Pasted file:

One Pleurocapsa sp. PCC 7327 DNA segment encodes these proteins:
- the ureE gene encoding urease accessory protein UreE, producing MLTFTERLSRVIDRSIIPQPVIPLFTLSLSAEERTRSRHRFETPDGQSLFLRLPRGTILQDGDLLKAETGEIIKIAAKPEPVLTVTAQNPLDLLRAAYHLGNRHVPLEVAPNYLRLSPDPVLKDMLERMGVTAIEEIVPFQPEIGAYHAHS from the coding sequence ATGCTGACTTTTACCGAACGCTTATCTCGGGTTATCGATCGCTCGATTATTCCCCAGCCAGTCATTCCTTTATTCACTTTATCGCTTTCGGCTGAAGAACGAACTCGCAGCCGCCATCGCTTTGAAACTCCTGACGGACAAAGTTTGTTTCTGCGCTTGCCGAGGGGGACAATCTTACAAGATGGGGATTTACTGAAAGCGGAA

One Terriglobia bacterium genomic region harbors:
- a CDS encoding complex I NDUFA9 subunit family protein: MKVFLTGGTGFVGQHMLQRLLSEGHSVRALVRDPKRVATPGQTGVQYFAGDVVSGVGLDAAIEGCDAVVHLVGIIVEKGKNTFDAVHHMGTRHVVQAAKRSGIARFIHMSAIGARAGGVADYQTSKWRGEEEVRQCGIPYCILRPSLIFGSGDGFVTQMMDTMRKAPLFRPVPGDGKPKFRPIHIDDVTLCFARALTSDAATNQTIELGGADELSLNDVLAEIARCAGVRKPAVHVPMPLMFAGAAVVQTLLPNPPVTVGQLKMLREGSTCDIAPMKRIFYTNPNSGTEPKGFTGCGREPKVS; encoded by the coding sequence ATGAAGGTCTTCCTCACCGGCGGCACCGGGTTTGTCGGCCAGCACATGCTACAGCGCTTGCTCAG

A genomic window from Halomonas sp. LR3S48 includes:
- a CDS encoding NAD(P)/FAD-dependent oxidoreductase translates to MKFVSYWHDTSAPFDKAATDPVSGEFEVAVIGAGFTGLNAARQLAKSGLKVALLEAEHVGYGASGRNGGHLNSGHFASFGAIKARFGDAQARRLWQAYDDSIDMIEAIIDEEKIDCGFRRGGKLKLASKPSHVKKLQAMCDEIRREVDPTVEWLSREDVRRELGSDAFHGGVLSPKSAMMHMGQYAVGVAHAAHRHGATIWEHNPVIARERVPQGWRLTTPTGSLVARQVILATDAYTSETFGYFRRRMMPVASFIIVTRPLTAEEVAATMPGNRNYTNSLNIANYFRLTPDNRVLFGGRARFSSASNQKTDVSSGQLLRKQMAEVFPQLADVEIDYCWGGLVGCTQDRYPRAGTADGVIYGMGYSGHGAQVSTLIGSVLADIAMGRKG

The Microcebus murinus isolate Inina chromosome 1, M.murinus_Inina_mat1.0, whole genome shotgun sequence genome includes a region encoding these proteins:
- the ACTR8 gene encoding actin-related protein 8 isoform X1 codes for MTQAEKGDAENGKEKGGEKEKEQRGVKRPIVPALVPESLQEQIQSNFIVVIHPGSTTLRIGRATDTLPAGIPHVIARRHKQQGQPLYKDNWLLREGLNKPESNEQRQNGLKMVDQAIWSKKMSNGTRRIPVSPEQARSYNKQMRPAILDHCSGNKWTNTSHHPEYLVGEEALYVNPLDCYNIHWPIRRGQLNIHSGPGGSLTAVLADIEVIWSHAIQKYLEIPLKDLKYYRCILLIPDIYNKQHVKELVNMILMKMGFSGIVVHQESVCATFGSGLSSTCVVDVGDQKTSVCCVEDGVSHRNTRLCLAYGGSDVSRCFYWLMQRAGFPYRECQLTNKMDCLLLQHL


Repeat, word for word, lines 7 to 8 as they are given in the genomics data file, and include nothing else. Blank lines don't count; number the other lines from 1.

The Microcebus murinus isolate Inina chromosome 1, M.murinus_Inina_mat1.0, whole genome shotgun sequence genome includes a region encoding these proteins:
- the ACTR8 gene encoding actin-related protein 8 isoform X1 codes for MTQAEKGDAENGKEKGGEKEKEQRGVKRPIVPALVPESLQEQIQSNFIVVIHPGSTTLRIGRATDTLPAGIPHVIARRHKQQGQPLYKDNWLLREGLNKPESNEQRQNGLKMVDQAIWSKKMSNGTRRIPVSPEQARSYNKQMRPAILDHCSGNKWTNTSHHPEYLVGEEALYVNPLDCYNIHWPIRRGQLNIHSGPGGSLTAVLADIEVIWSHAIQKYLEIPLKDLKYYRCILLIPDIYNKQHVKELVNMILMKMGFSGIVVHQESVCATFGSGLSSTCVVDVGDQKTSVCCVEDGVSHRNTRLCLAYGGSDVSRCFYWLMQRAGFPYRECQLTNKMDCLLLQHL